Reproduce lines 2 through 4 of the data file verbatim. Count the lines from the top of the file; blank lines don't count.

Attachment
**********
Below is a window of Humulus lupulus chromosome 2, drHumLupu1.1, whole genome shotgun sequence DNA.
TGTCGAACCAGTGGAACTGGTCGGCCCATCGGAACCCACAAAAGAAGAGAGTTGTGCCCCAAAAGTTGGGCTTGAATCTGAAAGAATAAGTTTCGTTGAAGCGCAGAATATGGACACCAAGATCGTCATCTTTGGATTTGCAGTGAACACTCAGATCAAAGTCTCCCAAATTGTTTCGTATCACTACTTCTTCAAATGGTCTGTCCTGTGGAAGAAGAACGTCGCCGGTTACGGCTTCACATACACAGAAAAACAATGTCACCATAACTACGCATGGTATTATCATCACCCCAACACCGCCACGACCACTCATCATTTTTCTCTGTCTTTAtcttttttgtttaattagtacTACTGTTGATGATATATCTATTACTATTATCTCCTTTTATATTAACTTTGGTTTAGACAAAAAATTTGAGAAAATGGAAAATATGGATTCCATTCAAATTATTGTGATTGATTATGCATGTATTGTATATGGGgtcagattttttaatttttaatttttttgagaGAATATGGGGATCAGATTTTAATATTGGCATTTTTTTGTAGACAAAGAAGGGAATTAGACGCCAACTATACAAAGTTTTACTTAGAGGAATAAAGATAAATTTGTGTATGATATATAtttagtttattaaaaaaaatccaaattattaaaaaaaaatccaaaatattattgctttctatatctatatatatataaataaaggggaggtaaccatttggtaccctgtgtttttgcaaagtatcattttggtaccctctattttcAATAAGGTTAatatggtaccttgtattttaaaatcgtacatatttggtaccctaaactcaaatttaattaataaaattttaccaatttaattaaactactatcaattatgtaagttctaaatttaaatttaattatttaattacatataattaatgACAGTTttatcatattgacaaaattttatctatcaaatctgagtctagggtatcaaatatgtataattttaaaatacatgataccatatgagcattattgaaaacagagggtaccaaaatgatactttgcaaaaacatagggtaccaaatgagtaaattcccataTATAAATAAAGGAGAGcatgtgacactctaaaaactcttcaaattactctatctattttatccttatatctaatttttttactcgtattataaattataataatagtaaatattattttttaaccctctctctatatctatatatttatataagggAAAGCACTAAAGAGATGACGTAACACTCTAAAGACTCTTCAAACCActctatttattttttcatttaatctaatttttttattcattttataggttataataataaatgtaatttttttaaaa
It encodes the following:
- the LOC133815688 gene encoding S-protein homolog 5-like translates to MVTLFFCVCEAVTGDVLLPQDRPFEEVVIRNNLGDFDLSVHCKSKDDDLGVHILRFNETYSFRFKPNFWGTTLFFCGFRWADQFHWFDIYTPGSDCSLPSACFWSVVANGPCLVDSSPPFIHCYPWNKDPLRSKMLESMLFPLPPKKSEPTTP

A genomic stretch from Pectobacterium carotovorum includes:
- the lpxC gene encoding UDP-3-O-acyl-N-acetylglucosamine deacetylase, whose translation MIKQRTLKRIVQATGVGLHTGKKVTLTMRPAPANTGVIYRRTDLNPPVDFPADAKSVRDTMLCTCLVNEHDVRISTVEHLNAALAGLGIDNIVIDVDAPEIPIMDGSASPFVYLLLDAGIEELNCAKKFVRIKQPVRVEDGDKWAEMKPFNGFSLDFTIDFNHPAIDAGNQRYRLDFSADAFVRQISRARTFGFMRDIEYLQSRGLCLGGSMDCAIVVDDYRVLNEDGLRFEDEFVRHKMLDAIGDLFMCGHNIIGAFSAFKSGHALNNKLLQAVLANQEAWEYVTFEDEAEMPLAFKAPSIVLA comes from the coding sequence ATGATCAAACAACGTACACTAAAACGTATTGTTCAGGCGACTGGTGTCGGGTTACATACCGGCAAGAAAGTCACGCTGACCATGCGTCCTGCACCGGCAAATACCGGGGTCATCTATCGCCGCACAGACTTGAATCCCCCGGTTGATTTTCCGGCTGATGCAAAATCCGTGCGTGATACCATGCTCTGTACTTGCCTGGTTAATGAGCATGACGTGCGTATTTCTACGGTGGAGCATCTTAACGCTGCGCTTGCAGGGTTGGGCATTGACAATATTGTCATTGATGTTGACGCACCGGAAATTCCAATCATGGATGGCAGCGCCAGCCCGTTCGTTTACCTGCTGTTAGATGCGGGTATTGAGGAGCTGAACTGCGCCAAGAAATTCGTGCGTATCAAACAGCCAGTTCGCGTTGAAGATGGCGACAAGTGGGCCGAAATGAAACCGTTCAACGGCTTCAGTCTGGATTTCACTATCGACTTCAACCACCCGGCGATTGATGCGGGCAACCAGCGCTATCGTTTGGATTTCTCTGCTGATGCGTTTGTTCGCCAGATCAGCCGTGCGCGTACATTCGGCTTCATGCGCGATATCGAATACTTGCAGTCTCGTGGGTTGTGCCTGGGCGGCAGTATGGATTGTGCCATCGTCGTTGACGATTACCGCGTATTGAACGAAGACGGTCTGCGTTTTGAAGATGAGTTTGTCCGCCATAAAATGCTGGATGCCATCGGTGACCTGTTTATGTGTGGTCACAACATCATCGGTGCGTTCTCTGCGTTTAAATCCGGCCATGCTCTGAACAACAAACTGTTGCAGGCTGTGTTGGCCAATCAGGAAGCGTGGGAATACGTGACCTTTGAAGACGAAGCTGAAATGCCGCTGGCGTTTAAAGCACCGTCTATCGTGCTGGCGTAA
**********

TGTCGAACCAGTGGAACTGGTCGGCCCATCGGAACCCACAAAAGAAGAGAGTTGTGCCCCAAAAGTTGGGCTTGAATCTGAAAGAATAAGTTTCGTTGAAGCGCAGAATATGGACACCAAGATCGTCATCTTTGGATTTGCAGTGAACACTCAGATCAAAGTCTCCCAAATTGTTTCGTATCACTACTTCTTCAAATGGTCTGTCCTGTGGAAGAAGAACGTCGCCGGTTACGGCTTCACATACACAGAAAAACAATGTCACCATAACTACGCATGGTATTATCATCACCCCAACACCGCCACGACCACTCATCATTTTTCTCTGTCTTTAtcttttttgtttaattagtacTACTGTTGATGATATATCTATTACTATTATCTCCTTTTATATTAACTTTGGTTTAGACAAAAAATTTGAGAAAATGGAAAATATGGATTCCATTCAAATTATTGTGATTGATTATGCATGTATTGTATATGGGgtcagattttttaatttttaatttttttgagaGAATATGGGGATCAGATTTTAATATTGGCATTTTTTTGTAGACAAAGAAGGGAATTAGACGCCAACTATACAAAGTTTTACTTAGAGGAATAAAGATAAATTTGTGTATGATATATAtttagtttattaaaaaaaatccaaattattaaaaaaaaatccaaaatattattgctttctatatctatatatatataaataaaggggaggtaaccatttggtaccctgtgtttttgcaaagtatcattttggtaccctctattttcAATAAGGTTAatatggtaccttgtattttaaaatcgtacatatttggtaccctaaactcaaatttaattaataaaattttaccaatttaattaaactactatcaattatgtaagttctaaatttaaatttaattatttaattacatataattaatgACAGTTttatcatattgacaaaattttatctatcaaatctgagtctagggtatcaaatatgtataattttaaaatacatgataccatatgagcattattgaaaacagagggtaccaaaatgatactttgcaaaaacatagggtaccaaatgagtaaattcccataTATAAATAAAGGAGAGcatgtgacactctaaaaactcttcaaattactctatctattttatccttatatctaatttttttactcgtattataaattataataatagtaaatattattttttaaccctctctctatatctatatatttatataagggAAAGCACTAAAGAGATGACGTAACACTCTAAAGACTCTTCAAACCActctatttattttttcatttaatctaatttttttattcattttataggttataataataaatgtaatttttttaaaa
It encodes the following:
- the LOC133815688 gene encoding S-protein homolog 5-like translates to MVTLFFCVCEAVTGDVLLPQDRPFEEVVIRNNLGDFDLSVHCKSKDDDLGVHILRFNETYSFRFKPNFWGTTLFFCGFRWADQFHWFDIYTPGSDCSLPSACFWSVVANGPCLVDSSPPFIHCYPWNKDPLRSKMLESMLFPLPPKKSEPTTP